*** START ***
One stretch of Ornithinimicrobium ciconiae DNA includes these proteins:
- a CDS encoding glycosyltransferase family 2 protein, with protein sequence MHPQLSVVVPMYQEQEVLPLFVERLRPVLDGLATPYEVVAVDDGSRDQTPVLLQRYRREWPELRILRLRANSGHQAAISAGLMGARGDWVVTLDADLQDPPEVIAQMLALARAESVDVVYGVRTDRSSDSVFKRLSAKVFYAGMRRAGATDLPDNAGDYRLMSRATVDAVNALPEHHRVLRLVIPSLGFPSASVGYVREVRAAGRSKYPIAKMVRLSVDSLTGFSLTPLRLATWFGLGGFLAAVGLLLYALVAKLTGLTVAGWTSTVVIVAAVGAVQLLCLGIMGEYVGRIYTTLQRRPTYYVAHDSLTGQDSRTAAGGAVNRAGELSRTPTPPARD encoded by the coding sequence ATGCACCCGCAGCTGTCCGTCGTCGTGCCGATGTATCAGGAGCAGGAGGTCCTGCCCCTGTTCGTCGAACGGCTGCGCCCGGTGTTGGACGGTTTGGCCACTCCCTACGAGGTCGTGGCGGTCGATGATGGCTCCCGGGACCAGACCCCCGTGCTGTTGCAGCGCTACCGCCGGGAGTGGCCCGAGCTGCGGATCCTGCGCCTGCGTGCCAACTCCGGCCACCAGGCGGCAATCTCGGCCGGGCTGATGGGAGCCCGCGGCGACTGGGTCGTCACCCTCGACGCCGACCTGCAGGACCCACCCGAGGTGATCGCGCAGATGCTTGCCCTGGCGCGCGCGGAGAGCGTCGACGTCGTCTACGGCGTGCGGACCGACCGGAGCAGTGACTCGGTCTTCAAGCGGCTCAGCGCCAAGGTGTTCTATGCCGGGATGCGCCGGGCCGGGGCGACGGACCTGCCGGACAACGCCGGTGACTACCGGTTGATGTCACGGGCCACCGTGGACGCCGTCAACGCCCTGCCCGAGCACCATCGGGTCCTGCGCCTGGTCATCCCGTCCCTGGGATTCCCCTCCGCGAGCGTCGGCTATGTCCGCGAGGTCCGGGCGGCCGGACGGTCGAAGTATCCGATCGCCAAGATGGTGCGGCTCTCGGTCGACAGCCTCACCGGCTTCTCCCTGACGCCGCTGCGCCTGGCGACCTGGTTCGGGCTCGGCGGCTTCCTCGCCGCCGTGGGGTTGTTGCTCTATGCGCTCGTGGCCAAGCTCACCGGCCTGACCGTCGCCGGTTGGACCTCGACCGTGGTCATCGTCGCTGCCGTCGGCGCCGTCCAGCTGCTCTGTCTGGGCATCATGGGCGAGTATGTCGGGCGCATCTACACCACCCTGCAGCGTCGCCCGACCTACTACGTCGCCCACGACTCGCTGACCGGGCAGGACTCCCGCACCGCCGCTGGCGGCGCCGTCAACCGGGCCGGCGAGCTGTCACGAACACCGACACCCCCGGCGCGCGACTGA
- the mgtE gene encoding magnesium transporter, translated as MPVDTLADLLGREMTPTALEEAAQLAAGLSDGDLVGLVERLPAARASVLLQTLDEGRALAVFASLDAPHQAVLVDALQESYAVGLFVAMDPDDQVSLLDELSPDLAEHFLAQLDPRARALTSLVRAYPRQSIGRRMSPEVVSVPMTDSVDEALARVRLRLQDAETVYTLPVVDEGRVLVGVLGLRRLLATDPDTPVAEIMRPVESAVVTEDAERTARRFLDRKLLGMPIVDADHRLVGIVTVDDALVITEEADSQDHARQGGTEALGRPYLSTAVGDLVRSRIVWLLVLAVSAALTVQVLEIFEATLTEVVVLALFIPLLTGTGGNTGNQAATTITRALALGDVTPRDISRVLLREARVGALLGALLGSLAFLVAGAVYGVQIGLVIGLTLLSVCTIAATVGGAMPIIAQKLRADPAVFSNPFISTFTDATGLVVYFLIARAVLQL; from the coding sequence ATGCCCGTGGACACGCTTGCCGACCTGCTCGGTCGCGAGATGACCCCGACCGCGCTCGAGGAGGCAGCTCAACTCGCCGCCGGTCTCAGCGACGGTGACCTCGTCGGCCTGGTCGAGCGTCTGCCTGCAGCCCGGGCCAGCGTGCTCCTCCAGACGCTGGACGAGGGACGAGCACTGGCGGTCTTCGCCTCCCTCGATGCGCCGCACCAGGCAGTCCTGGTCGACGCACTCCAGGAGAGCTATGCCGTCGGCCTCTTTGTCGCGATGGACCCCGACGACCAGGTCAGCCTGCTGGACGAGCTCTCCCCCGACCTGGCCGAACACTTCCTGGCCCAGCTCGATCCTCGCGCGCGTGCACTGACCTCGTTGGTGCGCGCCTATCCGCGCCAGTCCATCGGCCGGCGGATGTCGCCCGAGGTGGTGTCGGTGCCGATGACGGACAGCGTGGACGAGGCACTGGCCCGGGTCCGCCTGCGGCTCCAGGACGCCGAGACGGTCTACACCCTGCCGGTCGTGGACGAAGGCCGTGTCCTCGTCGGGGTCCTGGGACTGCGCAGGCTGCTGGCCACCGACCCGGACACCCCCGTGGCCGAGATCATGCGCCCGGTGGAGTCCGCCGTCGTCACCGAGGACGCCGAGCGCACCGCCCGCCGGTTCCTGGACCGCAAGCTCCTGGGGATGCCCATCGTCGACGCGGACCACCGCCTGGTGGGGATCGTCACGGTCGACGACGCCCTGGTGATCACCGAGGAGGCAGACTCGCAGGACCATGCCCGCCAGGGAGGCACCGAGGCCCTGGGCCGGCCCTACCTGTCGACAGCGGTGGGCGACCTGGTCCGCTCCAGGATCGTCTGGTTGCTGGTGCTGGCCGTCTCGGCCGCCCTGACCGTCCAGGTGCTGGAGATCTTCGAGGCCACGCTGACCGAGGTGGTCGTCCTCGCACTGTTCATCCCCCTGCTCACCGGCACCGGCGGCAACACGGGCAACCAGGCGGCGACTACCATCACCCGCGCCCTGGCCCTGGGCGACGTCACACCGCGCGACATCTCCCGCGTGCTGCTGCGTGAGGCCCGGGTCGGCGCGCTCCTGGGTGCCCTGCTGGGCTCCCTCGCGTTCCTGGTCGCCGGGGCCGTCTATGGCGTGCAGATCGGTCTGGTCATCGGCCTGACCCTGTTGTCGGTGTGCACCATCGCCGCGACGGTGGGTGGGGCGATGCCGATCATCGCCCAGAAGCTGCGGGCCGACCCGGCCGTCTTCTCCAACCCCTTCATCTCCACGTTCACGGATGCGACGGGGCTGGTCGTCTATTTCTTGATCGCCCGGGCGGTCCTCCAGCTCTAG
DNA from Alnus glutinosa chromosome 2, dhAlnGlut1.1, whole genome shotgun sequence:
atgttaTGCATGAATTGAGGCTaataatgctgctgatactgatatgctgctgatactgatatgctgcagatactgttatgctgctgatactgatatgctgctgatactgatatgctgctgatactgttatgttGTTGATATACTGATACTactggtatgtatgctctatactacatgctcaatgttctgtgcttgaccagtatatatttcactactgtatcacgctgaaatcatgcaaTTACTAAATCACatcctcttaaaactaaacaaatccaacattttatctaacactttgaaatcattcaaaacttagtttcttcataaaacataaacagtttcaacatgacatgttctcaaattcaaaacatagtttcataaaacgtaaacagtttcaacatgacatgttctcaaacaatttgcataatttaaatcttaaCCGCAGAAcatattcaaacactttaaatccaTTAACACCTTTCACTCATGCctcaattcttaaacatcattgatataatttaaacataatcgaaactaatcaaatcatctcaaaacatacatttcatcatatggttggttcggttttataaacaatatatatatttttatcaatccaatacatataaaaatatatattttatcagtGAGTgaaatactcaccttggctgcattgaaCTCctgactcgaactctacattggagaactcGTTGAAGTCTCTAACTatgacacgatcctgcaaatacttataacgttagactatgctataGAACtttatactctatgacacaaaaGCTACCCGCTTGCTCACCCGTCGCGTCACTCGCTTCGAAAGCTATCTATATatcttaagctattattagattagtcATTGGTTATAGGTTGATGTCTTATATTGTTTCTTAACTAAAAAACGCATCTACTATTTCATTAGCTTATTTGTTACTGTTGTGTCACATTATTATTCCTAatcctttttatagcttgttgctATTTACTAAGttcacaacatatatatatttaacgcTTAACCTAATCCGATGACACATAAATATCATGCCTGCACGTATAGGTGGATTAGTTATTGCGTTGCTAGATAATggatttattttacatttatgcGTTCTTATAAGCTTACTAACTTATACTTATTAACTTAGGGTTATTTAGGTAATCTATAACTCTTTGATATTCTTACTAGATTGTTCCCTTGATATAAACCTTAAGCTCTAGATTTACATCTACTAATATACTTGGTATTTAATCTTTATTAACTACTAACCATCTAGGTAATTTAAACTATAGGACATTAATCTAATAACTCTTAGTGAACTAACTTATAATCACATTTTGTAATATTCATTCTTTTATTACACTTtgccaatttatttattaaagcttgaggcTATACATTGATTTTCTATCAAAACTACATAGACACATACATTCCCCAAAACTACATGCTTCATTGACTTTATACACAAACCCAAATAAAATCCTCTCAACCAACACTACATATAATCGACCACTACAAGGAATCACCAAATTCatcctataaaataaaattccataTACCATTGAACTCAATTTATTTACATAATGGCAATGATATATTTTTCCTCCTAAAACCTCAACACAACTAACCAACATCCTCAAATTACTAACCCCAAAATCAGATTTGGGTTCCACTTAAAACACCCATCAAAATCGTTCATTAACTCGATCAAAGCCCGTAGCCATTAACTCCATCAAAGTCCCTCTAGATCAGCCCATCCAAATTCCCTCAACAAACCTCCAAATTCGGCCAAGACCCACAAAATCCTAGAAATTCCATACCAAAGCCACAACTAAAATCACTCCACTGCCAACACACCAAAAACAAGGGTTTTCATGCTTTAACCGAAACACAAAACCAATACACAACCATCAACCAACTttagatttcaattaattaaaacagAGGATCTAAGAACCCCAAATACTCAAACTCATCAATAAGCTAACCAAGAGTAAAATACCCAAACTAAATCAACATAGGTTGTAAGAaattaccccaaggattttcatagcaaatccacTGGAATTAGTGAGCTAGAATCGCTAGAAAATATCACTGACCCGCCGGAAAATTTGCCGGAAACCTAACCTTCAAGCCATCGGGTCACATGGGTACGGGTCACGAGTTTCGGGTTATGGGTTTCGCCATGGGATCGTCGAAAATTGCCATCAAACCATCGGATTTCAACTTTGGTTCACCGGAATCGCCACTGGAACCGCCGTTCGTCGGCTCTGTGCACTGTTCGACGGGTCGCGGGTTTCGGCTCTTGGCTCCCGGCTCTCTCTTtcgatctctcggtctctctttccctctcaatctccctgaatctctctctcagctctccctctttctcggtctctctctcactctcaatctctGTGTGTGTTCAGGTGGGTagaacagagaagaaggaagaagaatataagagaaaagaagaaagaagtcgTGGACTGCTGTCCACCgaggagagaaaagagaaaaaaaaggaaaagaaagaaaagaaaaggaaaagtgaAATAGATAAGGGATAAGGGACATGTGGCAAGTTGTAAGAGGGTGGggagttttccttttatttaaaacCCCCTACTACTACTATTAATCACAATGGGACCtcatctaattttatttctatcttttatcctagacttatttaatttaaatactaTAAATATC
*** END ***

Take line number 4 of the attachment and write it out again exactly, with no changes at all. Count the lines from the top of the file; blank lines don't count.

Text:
DNA from Alnus glutinosa chromosome 2, dhAlnGlut1.1, whole genome shotgun sequence: